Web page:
August 9, 2008
X Factor’s Missing From Movie Version
By MANNING, David
"Don't give up" is David Manning's advice to those who wonder about the chances of success of a movie picking up from a successful television show. -------------------- The X-Files: I Want to Believe
Starring David Duchovny, Gillian Anderson, Billy Connolly. Directed by Chris Carter. M.
* * 1/2
I wanted to believe. To believe that The X-Files could be successfully resurrected a decade after its first feature film and six years since the nine- season TV series ended.
Mulder and Scully, conspiracies, the Syndicate, aliens, black oil, killer bees, the Cigarette Smoking Man . . . they captured the imagination and mystified the mind as the odd couple FBI agents investigated paranormal phenomena.
Alas, this revival is no return to X-Files mythology; instead it's like an extended TV episode, with only a tangential storyline element to make it barely qualify as an X-Files case - the inclusion of a psychic.
Mulder (David Duchovny) is summoned from exile and, with Scully (Gillian Anderson), is asked to help solve a case involving missing women, human organ transplants and barking dogs.
The plot in parts recalls the TV episodes Post-Modern Prometheus (Frankenstein) and Home (scary rural killers, here Russians) - but too often it gets bogged down in a seemingly unnecessary secondary storyline involving Scully trying to save the life of a boy with a rare brain disease, while also futilely trying to develop interest in Mulder and Scully's own personal relationship. Too much angst and soul- searching.
Mulder and Scully are back in their traditional roles - Mulder as believer, Scully as sceptic (even though in the TV series Scully became the believer to agent Doggett's sceptic). They are yin and yang, chalk and cheese, once again searching for monsters in the dark.
The reason for their involvement - in a case that would seem better suited for one of the CSI or Medium TV shows than X-Files - is a paedophile Catholic priest who has visions relating to the missing women and is played, with a mane of grey hair, by comedian Billy Connolly.
While Connolly showed acting ability in the movie Mrs Brown (1997), you still half expect him to break into one of his rambling monologues at any moment or tell Fox and Dana where to go in his inimitable stand-up comedy style.
But Connolly's playing it straight; indeed, the movie is light on humour - one brief moment is a photograph of George W Bush accompanied by the X-Files signature six-note musical opening.
However, it is Connolly's priest who offers advice that could join "The truth is out there", "Trust no one" and "I want to believe" as X-Files slogans: "Don't give up," he tells Scully, adding "I'm telling you the truth".
Since X-Files creator Chris Carter - who co-wrote and directed this film - reportedly hoped to make a third movie based on the alien invasion (if so, December 22, 2012 would be the ideal opening date, considering that's when a TV episode said such an invasion would occur), perhaps "Don't give up" is timely advice for all those X-Philes and other moviegoers who feel let down by this movie and find themselves becoming more sceptic than believer.
Forgetting Sarah Marshall
Starring Jason Segel, Kristin Bell, Mila Kunis. Directed by Nicholas Stoller. R16.
* * * 1/2
Judd Apatow started a fashionable fantasy trend in romantic/sex comedies - ordinary-looking guys trying to make it with attractive women.
Call them no-hunks or, if fond of Yiddish, schlubs. They're usually slackers, a bit overweight and a bit of a slob. Or sometimes skinny and awkwardly nerdy.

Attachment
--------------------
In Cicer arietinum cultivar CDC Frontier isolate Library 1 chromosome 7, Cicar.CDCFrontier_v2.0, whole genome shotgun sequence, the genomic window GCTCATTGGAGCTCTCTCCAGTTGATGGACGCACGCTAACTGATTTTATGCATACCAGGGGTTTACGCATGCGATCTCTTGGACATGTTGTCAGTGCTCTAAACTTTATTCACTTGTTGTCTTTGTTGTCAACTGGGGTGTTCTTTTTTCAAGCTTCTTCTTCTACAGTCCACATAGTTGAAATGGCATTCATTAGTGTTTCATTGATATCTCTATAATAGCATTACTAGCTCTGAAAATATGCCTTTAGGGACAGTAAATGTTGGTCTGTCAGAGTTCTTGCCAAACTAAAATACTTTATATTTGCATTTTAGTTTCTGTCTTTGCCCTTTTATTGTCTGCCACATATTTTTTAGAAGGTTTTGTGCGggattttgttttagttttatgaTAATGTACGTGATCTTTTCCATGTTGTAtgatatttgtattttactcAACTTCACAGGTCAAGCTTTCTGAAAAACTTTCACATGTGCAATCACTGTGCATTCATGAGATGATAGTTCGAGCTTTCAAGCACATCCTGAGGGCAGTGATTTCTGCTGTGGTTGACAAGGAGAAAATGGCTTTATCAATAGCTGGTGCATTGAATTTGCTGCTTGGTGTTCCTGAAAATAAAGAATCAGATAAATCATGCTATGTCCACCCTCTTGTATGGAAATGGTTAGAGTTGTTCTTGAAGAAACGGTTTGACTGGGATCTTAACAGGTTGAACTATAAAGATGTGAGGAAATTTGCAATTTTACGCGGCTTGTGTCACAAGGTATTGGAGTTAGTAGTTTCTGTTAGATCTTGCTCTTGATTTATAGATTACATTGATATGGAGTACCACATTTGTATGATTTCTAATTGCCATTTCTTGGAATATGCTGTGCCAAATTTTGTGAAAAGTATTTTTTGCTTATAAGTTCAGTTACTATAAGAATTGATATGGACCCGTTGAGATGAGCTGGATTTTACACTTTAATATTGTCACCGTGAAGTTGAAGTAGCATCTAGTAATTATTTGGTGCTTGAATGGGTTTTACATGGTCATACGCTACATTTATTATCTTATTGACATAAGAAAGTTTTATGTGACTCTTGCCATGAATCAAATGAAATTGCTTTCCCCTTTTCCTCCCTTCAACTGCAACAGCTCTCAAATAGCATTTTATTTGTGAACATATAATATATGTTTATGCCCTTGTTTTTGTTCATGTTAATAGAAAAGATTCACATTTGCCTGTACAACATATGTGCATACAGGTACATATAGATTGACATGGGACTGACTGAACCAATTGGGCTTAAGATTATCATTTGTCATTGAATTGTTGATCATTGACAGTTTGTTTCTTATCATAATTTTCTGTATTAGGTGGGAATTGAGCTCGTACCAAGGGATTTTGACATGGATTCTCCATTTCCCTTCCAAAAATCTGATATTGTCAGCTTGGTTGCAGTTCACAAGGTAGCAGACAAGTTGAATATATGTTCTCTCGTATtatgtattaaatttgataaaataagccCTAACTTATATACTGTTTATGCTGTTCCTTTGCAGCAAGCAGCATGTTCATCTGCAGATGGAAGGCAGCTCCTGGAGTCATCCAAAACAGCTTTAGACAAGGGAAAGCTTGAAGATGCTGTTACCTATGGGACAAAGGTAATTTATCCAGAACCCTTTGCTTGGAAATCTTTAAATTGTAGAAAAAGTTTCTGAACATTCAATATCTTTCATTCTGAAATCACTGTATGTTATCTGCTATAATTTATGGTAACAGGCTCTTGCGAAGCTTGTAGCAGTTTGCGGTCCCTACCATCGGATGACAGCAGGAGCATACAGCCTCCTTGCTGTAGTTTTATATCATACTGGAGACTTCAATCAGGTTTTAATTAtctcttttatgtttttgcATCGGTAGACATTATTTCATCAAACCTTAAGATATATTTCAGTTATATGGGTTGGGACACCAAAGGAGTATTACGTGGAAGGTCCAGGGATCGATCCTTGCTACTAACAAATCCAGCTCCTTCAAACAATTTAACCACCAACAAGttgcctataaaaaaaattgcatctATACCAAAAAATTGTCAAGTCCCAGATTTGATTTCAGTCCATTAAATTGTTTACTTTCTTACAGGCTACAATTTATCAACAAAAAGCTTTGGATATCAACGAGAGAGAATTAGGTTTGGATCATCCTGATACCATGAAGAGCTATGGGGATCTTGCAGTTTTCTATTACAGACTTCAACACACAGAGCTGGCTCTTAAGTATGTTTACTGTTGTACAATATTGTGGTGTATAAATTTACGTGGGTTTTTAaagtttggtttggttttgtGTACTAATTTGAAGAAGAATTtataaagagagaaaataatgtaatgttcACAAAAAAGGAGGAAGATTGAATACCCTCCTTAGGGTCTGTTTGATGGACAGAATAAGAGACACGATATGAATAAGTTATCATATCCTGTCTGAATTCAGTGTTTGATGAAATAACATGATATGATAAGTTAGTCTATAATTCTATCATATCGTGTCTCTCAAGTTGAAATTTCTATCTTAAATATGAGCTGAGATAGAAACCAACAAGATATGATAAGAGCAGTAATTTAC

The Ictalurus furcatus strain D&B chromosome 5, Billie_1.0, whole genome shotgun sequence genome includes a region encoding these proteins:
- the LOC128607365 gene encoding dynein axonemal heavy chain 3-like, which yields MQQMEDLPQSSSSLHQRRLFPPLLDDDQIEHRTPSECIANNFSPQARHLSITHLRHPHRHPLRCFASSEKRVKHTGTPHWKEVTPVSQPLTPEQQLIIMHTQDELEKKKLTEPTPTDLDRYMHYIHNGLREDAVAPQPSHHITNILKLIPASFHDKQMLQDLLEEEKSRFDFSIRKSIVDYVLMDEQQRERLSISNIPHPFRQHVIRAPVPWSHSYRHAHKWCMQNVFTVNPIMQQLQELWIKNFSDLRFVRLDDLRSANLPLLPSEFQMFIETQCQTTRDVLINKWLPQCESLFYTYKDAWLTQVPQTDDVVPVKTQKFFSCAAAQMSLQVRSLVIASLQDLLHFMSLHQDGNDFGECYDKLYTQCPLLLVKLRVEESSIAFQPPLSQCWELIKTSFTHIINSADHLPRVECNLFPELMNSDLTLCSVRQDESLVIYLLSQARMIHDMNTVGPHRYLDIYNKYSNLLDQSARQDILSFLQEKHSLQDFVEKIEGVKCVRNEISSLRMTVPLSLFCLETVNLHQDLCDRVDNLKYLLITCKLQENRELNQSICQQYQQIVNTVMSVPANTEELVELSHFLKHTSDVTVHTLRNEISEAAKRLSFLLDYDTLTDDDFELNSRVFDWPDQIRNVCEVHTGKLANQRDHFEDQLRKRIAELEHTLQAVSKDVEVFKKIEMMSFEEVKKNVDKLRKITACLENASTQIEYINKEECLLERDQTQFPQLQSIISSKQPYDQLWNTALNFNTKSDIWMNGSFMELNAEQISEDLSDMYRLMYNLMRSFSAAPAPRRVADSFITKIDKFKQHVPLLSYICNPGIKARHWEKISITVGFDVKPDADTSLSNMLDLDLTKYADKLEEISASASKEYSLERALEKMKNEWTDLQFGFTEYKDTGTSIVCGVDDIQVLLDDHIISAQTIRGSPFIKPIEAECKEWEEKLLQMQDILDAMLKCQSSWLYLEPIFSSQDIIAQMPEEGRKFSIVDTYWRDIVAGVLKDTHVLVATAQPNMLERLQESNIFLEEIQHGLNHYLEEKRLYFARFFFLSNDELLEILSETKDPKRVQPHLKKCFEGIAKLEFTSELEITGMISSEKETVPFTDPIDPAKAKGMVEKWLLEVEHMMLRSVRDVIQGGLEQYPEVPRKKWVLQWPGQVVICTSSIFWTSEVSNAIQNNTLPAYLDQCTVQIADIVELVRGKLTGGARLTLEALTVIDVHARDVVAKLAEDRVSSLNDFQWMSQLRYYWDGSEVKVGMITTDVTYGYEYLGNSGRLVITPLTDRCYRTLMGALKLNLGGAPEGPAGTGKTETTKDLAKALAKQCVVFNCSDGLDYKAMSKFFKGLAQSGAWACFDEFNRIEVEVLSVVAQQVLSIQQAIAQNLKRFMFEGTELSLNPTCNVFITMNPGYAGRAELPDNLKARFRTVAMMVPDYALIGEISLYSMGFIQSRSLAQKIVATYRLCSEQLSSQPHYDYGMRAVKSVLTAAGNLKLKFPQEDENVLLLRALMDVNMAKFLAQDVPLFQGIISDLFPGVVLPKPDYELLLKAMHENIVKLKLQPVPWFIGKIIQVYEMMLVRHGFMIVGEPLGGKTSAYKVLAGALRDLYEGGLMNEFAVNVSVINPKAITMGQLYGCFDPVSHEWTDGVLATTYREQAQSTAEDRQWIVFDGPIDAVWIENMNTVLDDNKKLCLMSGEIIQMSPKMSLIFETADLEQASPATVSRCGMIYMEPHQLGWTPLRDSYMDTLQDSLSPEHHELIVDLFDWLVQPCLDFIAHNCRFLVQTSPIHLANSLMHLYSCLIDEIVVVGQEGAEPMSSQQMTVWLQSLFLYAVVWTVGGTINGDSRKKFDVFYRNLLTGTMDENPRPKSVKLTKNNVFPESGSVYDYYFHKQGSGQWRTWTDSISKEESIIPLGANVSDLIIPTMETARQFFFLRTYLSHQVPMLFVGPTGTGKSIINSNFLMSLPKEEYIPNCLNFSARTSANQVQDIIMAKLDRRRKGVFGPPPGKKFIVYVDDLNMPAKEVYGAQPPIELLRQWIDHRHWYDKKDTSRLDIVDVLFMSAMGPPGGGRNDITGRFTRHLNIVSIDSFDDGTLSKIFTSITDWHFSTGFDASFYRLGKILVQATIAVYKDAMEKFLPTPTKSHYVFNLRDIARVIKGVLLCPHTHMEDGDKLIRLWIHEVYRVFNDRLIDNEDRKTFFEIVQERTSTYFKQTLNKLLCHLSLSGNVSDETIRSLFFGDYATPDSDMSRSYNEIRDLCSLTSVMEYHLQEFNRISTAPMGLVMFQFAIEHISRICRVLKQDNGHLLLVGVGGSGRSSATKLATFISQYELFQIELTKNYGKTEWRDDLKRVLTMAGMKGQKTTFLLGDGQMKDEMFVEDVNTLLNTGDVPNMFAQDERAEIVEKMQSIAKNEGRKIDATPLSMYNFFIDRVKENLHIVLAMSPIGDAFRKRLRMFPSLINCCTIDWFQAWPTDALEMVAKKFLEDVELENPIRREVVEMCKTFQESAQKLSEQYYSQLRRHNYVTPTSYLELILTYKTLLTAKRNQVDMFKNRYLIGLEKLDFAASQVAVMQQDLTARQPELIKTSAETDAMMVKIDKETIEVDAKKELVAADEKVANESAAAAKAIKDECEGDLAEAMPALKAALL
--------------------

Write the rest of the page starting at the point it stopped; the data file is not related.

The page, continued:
Apatow's The 40-Year-Old Virgin and Knocked Up had Steve Carell and Seth Rogen, respectively, seemingly mismatched with beautiful woman; then Michael Cera played a similar role in the more teen- oriented Superbad and Juno.
Now comes Jason Segel, who was one of Rogen's mates in Knocked Up, in this Apatow-like comedy, written by Segel and directed by Nicholas Stollerr (Apatow was only an executive producer, as he was for Superbad).
Segel plays Peter, the background boyfriend of Sarah Marshall (Kristin Bell), the star of a TV crime show for which Peter writes the accompanying music.
When she dumps him for British rocker and notorious Lothario Aldous Snow (Russell Brand), Peter escapes to Sarah's favourite resort, Hawaii, where Sarah and Aldous just happen to be vacationing - but where Peter also meets lovely resort receptionist Rachel (Mila Kunis) who befriends him.
Segel's Peter is a sad sack standing still in life, passing the time "working" on a rock opera about Dracula and eternal love to be played by puppets and humans.
As a breakup comedy, the movie has its tender moments but still has enough raunchy content - the full monty on a couple of occasions from Segel plus some sex scenes to earn an R16 and thus make it a naughty attraction - but it also avoids gross-out and lewd jokes.
At times it feels more like a series of sketches and skit scenes weaving around a storyline about whether Peter will be able to successfully break away from, and forget, Sarah or instead might find a chance to mend their relationship.
Kunis is mainly eye candy and you wonder, aside from pity, what attracts her to Peter, while Bell has a few moments spoofing what it's like to be the star of a TV show (she starred in Veronica Mars) and yet aspire to be a movie star. But the scene-stealer is easily Brand. Whenever he's offering his self- conceited views or lazily lounging around like a lascivious lizard in leather, the movie becomes more buoyant and fun.
The best of the supporting cast is Paul Rudd as a stoned-out surfing instructor.
Overall, though, this is an Apatow copycat - in the same mould, entertaining enough but more ordinary than exceptional.
r The Nelson Mail uses a star rating for its reviews, from one star (abysmal) to five stars (the very best).
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